Burke remembered that biplanes flew over occasionally and they were such a novelty that everyone would run outside to take a look. During the Depression, Burke often saw cars stopping to pick up passengers on the roadside. Those early hitchhikers would hop onto the running boards along the sides of the car and hold on to the top until they reached their destination.
Mrs. Burke met her husband, Wade Raleigh “Tater” Burke, when she was working at Peoples Bank of White Stone. She started at the bank in January 1933, having graduated from high school at the age of 16. She worked until her retirement from Bank of Virginia 44 years later, only taking off four years when their daughter Catharine was born.
Burke remembers the banks closing in 1933 when Roosevelt was inaugurated and all of the banks had to be audited. Because the bank where she worked was a state rather than national bank, the process went faster and they could open sooner.
There seemed to be few effects of the Depression in the Northern Neck, she said. Most people had gardens and some had livestock. Burke recalls that Works Progress Administration (WPA) workers came to White Stone and there were Civil Works Administration (CWA) camps for younger workers. These job creation groups were established by the government to deal with the high unemployment rate at the time.
Mr. Burke was working at the White Stone ESSO gas station, which he later purchased from the owner, Harmon Treakle. Mr. and Mrs. Burke were married in 1936. When asked if she called her husband “Tater,” she answered, “I always called him Burke.”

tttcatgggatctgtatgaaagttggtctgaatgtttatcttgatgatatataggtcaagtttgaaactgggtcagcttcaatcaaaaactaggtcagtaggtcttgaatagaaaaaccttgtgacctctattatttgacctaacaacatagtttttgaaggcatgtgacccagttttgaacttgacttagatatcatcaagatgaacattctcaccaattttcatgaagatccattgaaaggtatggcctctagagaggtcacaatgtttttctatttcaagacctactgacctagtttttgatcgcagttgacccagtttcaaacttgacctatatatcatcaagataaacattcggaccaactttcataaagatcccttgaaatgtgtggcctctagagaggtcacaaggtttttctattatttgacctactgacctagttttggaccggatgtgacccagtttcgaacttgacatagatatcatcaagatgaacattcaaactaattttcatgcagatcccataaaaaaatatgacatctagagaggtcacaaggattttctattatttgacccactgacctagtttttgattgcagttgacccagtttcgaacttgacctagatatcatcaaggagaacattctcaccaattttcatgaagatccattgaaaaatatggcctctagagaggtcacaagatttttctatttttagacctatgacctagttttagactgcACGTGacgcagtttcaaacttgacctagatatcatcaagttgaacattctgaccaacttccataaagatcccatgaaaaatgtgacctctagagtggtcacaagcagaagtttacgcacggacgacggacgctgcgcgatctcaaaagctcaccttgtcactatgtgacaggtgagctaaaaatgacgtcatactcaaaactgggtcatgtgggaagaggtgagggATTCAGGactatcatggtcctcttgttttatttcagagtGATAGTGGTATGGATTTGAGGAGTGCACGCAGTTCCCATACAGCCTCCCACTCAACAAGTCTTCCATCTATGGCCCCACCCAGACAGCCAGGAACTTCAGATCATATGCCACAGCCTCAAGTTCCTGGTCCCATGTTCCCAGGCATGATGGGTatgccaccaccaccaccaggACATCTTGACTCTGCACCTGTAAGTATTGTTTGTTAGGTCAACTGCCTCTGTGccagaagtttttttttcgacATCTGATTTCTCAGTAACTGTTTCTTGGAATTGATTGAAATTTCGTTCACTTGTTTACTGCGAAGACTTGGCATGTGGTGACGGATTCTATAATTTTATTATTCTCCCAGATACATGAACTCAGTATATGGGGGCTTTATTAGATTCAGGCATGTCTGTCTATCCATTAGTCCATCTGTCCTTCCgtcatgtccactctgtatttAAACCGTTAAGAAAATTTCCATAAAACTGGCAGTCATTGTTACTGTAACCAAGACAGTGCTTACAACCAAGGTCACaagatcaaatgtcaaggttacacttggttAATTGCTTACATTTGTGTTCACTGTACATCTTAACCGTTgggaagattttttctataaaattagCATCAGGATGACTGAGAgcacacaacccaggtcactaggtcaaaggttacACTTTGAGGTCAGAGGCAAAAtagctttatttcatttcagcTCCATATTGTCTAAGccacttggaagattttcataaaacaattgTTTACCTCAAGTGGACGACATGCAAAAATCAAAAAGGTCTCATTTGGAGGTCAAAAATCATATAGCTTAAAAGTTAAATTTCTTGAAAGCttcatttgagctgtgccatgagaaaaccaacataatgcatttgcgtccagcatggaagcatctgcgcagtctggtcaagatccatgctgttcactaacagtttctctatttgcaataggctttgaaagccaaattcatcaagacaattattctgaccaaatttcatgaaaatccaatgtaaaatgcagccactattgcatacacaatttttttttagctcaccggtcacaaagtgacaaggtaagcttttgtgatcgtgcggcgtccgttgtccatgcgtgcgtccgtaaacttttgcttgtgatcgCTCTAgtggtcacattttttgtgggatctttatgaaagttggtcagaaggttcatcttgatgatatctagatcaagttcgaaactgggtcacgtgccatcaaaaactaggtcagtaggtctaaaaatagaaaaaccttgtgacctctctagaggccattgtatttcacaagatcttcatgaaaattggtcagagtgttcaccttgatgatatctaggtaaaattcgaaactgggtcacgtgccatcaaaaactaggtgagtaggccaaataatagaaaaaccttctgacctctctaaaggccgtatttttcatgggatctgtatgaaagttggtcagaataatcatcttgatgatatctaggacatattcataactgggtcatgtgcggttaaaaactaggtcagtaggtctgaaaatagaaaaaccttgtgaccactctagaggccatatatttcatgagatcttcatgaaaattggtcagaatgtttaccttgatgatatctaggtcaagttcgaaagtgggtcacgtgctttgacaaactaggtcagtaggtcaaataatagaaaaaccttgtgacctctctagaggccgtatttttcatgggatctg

Wade Raleigh Burke was born in 1914. His mother was from Essex County and his father was from Fredericksburg. He was the fourth child in his family, after Leah, Willard and Lewis and before Della, Hyacinth and Irwin.
Northern Neck weather seemed more extreme in all seasons compared to today. In the Great Storm of 1933, high water washed out docks, covered roads and left people stranded.
Mrs. Burke borrowed a car and first picked up her sister Gwen, who was working for the Culvers at White Stone Beach. She walked up the hill with her suitcase on her head. When Burke returned to the bank, her brother-in-law J.P. Dize called her and asked her to pick him up. She took him as far as the car could go on the flooded road and he walked the rest of the way home.
The Northern Neck once had various types of entertainment no longer available. In addition to some of the events and entertainment depicted in Wharton’s films, Burke recalls there was a track for sulky harness racing. For day trips to Richmond, ferries ran from Irvington to Urbanna. They were owned first by the Garrett brothers, later by John Q. Adams and finally the state took them over.
Kilmarnock had a hotel, where Wharton’s Northern Neck Movies were shown. Irvington also had the “Beach Hotel.” Steamboats that docked at the end of Steamboat Road in Irvington included the James Adams Floating Theater, where Burke once saw a variety show.
Churches were important meeting places in the community. Mr. and Mrs. Henderson were Methodists and the whole family rode to the Methodist Church when Mr. Henderson was home. When he was out on the fishing boat and Mrs. Henderson had young children at home, the older ones would walk to the nearby White Stone Baptist Church where their maternal great-grandmother was a charter member.
After she retired from working as a bookkeeper at the bank, Burke was a volunteer at the hospital for 27 years. When the bank was torn down, the tellers and Burke were given their marble counters. Her counter is now the top of a table near her window at Rappahannock Westminster-Canterbury, where she has lived for 13 years. Burke enjoys gardening and reading. She will be 102 years old in September of this year.